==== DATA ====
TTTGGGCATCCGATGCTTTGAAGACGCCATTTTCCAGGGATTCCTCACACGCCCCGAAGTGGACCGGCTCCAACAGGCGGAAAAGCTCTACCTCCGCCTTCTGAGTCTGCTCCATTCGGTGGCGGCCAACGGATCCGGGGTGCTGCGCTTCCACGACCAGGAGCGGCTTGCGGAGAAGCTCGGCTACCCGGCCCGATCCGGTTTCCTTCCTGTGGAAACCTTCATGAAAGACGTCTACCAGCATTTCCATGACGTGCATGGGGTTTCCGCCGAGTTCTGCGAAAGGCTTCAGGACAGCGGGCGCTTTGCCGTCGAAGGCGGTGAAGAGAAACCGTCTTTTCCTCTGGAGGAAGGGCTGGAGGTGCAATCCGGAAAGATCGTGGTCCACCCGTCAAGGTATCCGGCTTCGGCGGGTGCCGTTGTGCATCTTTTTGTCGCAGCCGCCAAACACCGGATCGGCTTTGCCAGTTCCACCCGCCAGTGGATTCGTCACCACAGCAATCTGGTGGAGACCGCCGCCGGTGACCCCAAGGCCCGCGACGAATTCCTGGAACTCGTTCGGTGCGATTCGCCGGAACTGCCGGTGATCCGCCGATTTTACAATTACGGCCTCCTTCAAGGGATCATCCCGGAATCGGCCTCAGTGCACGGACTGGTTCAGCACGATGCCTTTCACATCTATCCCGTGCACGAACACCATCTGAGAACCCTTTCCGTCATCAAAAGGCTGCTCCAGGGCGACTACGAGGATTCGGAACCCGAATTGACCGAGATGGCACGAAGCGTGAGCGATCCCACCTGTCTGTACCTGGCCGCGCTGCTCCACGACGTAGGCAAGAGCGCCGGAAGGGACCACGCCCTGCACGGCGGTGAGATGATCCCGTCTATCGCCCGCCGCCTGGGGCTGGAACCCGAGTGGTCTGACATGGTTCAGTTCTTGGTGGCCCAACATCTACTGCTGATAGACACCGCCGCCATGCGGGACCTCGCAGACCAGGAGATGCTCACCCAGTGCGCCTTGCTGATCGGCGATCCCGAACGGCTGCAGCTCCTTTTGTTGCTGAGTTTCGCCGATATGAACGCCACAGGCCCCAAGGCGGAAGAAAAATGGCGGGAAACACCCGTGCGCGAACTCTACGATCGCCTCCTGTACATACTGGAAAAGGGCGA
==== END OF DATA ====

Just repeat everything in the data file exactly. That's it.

TTTGGGCATCCGATGCTTTGAAGACGCCATTTTCCAGGGATTCCTCACACGCCCCGAAGTGGACCGGCTCCAACAGGCGGAAAAGCTCTACCTCCGCCTTCTGAGTCTGCTCCATTCGGTGGCGGCCAACGGATCCGGGGTGCTGCGCTTCCACGACCAGGAGCGGCTTGCGGAGAAGCTCGGCTACCCGGCCCGATCCGGTTTCCTTCCTGTGGAAACCTTCATGAAAGACGTCTACCAGCATTTCCATGACGTGCATGGGGTTTCCGCCGAGTTCTGCGAAAGGCTTCAGGACAGCGGGCGCTTTGCCGTCGAAGGCGGTGAAGAGAAACCGTCTTTTCCTCTGGAGGAAGGGCTGGAGGTGCAATCCGGAAAGATCGTGGTCCACCCGTCAAGGTATCCGGCTTCGGCGGGTGCCGTTGTGCATCTTTTTGTCGCAGCCGCCAAACACCGGATCGGCTTTGCCAGTTCCACCCGCCAGTGGATTCGTCACCACAGCAATCTGGTGGAGACCGCCGCCGGTGACCCCAAGGCCCGCGACGAATTCCTGGAACTCGTTCGGTGCGATTCGCCGGAACTGCCGGTGATCCGCCGATTTTACAATTACGGCCTCCTTCAAGGGATCATCCCGGAATCGGCCTCAGTGCACGGACTGGTTCAGCACGATGCCTTTCACATCTATCCCGTGCACGAACACCATCTGAGAACCCTTTCCGTCATCAAAAGGCTGCTCCAGGGCGACTACGAGGATTCGGAACCCGAATTGACCGAGATGGCACGAAGCGTGAGCGATCCCACCTGTCTGTACCTGGCCGCGCTGCTCCACGACGTAGGCAAGAGCGCCGGAAGGGACCACGCCCTGCACGGCGGTGAGATGATCCCGTCTATCGCCCGCCGCCTGGGGCTGGAACCCGAGTGGTCTGACATGGTTCAGTTCTTGGTGGCCCAACATCTACTGCTGATAGACACCGCCGCCATGCGGGACCTCGCAGACCAGGAGATGCTCACCCAGTGCGCCTTGCTGATCGGCGATCCCGAACGGCTGCAGCTCCTTTTGTTGCTGAGTTTCGCCGATATGAACGCCACAGGCCCCAAGGCGGAAGAAAAATGGCGGGAAACACCCGTGCGCGAACTCTACGATCGCCTCCTGTACATACTGGAAAAGGGCGA